Global Poverty as a Moral Problem: Thomas Pogge on Global Justice and Human Rights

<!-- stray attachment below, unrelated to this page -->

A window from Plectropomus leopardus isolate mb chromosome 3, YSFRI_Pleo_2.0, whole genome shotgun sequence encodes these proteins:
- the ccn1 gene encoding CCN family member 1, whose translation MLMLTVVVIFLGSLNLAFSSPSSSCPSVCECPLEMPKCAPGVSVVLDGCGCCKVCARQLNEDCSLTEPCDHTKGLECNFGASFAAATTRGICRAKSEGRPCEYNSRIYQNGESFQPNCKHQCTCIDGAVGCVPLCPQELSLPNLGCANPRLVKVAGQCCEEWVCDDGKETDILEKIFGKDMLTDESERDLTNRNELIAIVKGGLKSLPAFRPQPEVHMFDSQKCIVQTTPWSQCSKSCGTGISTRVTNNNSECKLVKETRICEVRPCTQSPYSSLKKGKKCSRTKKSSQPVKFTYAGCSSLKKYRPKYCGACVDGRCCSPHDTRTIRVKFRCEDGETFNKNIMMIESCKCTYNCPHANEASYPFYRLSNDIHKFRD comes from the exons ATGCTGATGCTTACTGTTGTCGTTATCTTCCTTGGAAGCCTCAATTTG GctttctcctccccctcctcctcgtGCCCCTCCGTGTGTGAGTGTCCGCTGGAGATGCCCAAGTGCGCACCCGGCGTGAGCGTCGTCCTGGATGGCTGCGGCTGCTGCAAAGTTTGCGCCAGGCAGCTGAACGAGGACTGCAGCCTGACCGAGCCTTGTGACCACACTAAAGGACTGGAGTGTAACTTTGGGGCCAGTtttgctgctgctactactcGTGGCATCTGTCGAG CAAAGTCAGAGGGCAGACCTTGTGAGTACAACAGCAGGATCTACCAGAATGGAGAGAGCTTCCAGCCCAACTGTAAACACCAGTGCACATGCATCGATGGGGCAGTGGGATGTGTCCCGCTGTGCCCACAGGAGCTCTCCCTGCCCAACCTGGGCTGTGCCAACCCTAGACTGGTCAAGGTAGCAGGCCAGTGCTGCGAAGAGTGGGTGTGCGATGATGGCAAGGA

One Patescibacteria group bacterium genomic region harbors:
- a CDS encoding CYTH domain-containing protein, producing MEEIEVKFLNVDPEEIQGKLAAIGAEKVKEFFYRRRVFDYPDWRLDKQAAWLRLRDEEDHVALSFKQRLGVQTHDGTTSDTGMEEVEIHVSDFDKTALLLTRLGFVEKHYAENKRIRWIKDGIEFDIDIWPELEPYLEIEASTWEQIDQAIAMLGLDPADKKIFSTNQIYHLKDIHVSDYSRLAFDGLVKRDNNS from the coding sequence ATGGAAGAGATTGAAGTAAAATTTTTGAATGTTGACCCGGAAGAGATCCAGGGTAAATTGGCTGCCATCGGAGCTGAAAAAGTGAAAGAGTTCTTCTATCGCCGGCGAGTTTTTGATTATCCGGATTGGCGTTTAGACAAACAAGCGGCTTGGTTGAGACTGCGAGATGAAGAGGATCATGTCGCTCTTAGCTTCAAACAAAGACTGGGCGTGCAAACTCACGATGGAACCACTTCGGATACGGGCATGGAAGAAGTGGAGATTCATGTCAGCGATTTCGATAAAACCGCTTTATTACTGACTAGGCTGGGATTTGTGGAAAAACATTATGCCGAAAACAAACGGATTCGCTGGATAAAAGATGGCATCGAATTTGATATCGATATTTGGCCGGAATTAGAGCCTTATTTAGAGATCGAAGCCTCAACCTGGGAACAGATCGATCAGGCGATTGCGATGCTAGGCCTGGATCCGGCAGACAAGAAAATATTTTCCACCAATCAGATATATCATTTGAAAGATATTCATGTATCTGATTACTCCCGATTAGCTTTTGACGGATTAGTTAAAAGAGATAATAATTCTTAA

Global poverty is a pressing moral issue that necessitates serious moral reflection. It is inextricably connected with the issue of global justice. In today’s world where there are obvious extreme economic inequalities that impoverishes millions of people in many poor countries, the need for a sound principle of global justice is morally necessary. This thesis proposes Thomas Pogge’s idea of cosmopolitan justice as a feasible and relevant theory which can help and guide in alleviating severe worldwide poverty. Pogge emphasizes the stringent negative duty not to impose, sustain and profit from a global order that deprives the poor of their basic necessities necessary for them to lead a worthwhile human life. Many people are not aware that in participating in an unjust global order, they seriously harm the global poor more than their failure to provide assistance for the poor’s basic needs. So the greater responsibility of restructuring global order in order to meet the demands of global justice lies mainly in the hands of developed nations and their citizens who have profited from the present global arrangement and who have more than adequate means to help those who are deeply affected by extreme global economic inequalities. The stronger obligation not to harm the global poor must be performed by those who make decisions and policies at the global institutional level. They are the ones who decide the fate of the global poor and they are the ones who can easily change the rules underlying the present global order. The first step to poverty eradication and the overseeing that continuous efforts are exerted to realize this aim of helping the global poor are theirs to perform immediately. This task is not optional. It is urgent and a moral necessity.
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